Any shift to a low-carbon economy in New Zealand will need to involve agriculture and the search for answers is expanding to the very soil underneath paddocks.
The world-leading experts that make up the Intergovernmental Panel on Climate Change (IPCC) are now satisfied that the warming of the world's climate system is "unequivocal." It's also "extremely likely" - 95-100 per cent certain - that humans are the main culprits. If greenhouse gas emissions aren't checked, further warming and climate change is expected.
In New Zealand, agriculture is both the backbone of the economy and the largest source of emissions, at 47.2 per cent of the national total in 2011.
Within that, as explained in a video report by non-profit Motu Research in 2012, about 30 per cent is nitrous oxide, associated with fertiliser and urine in paddocks.
The rest is methane. This can be released when manure is stored in effluent ponds. But in New Zealand, where most cows and sheep leave their droppings where they stand, most methane emissions come from the animals' mouths as part of normal digestion.
The simple solution to reduce greenhouse gas emissions from agriculture is to reduce agriculture, either by reducing intensity or reducing overall output.
In New Zealand, where agricultural exports made up half of all commodity exports in 2013, it's also a deeply unpopular option and, given the increasing global population, it may also be impractical to reduce food supply.
The New Zealand Agricultural Greenhouse Gas Research Centre (NZAGRC), backed by $48.5m in government funding over ten years, is instead tasked with finding direct ways to reduce emissions without reducing agricultural output.
NZAGRC Director Harry Clark says the centre is currently negotiating its next round of research contracts. The last round included work to develop both a vaccine and compounds that could be added to feed to reduce methane emissions.
"We've shown they work in the lab," Clark says. "We now need to demonstrate they work in an animal."
Other projects include breeding sheep and cattle that produce lower emissions. The centre is also screening plants for their ability to reduce nitrous oxide emissions in a bid to find a natural alternative to dicyandiamide (DCD), and is looking at how plants with different attributes, such as deep roots, can increase the amount of carbon stored in soil.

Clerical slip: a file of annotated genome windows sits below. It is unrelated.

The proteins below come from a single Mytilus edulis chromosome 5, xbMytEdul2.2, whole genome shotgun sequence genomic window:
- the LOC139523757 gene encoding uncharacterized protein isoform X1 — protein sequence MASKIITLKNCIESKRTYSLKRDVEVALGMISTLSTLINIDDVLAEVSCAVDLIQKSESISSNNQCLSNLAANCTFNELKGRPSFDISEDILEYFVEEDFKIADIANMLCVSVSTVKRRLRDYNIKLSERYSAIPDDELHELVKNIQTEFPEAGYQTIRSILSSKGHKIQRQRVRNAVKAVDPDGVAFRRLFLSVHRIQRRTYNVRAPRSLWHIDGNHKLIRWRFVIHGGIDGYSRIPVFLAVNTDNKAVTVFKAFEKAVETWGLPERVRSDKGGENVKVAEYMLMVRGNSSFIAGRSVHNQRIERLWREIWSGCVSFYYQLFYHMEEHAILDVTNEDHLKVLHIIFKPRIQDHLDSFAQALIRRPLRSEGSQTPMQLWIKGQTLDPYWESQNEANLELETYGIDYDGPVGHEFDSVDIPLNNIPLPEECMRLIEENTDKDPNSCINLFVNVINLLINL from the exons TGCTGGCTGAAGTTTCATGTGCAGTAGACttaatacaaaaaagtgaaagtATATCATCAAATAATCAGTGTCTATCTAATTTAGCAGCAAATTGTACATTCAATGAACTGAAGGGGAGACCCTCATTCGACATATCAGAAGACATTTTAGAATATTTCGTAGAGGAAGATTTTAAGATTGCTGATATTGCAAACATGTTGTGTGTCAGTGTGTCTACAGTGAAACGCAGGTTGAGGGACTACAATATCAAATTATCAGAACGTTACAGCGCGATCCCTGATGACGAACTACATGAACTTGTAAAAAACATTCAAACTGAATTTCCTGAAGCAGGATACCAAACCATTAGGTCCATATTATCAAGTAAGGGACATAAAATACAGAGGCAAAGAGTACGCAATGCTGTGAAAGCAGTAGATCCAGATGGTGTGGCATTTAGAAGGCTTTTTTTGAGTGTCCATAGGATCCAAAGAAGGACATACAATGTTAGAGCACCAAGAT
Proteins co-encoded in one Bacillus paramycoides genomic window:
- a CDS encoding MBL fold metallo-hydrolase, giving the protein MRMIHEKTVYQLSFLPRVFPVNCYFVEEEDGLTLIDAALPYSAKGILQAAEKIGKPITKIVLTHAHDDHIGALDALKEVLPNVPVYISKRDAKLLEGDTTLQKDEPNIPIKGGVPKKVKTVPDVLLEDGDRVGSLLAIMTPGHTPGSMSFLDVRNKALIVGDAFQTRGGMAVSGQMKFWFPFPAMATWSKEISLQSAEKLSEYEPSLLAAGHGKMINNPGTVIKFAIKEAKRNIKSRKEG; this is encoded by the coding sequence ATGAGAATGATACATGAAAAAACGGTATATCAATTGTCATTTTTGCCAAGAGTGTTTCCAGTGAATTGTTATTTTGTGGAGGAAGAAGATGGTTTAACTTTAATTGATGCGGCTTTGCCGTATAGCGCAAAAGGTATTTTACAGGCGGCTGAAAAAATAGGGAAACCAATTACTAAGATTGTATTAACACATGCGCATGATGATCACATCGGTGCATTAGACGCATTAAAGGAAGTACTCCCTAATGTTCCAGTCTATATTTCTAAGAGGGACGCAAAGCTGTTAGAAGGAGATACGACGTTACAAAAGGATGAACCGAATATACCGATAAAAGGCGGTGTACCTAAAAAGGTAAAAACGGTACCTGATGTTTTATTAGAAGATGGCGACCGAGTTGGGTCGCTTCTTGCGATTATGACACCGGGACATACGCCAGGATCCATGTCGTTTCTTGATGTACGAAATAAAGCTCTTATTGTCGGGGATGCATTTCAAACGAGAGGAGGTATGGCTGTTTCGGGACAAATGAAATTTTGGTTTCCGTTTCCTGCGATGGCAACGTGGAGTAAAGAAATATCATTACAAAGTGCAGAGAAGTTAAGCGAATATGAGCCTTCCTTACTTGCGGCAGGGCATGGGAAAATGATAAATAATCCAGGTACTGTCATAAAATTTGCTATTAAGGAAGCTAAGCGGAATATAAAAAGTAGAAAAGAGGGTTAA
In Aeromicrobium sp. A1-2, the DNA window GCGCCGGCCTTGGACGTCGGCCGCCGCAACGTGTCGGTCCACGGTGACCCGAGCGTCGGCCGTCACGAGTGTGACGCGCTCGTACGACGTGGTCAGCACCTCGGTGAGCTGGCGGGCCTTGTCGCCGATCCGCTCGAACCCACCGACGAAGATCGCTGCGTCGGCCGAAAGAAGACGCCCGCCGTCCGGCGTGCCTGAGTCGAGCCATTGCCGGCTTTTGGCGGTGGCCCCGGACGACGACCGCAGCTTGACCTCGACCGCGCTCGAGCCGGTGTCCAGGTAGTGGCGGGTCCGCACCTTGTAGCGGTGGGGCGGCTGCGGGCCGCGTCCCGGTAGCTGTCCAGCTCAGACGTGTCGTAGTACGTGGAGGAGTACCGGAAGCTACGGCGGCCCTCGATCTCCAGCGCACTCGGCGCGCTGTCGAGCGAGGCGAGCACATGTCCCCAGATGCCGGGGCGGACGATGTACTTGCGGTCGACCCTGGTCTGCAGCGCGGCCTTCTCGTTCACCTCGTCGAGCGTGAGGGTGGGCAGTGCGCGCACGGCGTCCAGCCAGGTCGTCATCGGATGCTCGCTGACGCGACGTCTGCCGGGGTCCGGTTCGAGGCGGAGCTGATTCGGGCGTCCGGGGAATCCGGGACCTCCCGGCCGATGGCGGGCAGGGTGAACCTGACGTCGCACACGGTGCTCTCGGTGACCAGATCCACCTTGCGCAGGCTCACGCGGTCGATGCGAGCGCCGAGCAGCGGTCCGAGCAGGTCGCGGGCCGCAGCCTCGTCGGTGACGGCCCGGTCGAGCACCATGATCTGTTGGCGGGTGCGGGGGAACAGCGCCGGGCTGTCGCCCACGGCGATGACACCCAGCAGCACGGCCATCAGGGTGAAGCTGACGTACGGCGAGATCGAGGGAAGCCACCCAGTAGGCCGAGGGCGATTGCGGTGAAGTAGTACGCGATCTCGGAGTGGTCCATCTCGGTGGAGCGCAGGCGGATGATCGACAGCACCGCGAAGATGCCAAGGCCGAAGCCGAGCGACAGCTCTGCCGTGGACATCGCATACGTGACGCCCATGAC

Lincoln University Professor of Biogeochemistry Leo Condron has been studying soil chemistry for three decades. He believes there's "incredible potential" to use land management to alter CO2 and nitrous oxide emissions in New Zealand.
Some farm management techniques are now well-proven. Only use as much fertiliser as you need and target it well. Don't send animals onto wet paddocks.
Others seem to have potential. One of Condron's studies involved applying biochar - charcoal made from waste biomass - to the kind of soil that's found under dairy land. The result? A "massive" reduction, both in the lab and in the field, in nitrous oxide loss.
Biochar doubles as a waste management and carbon sequestration tool as it stabilises and stores the carbon from the materials such as sawdust used to make it. The catch, Condron says, is that the best results in the test came from applying the equivalent of 30 tonnes of biochar per hectare, which isn't currently practical.
"At the end of the day, it has to be economic," he says. "For individual farmers, it's never going to be economic for a single farmer to make biochar. How do they make it?"
The same issue comes up on a larger scale: "If someone is buying a hectare of land for $40,000, they need to get a reasonable return on that money. Because the value of land is so high in dairying, you have to drive the production to try to get the returns."
Again, one way to reduce nutrient loss or emissions from agriculture is simply to produce less. "That's one of the arguments for organic production," he says.
Clark agrees that it's a difficult problem. "Agriculture is a major driver of economic growth and with the demand of meat and milk products, there are large opportunities for expansion of output," he says.
"This poses challenges for greenhouse gas emissions, reducing emissions against a backdrop of economic output. It's a very difficult challenge."
As the latest IPCC report makes clear, though, finding a speedy solution is crucial.
The Climate Change Solutions series is a joint project between Element and Lincoln University, which is intended to illuminate a pathway for a sustainable future.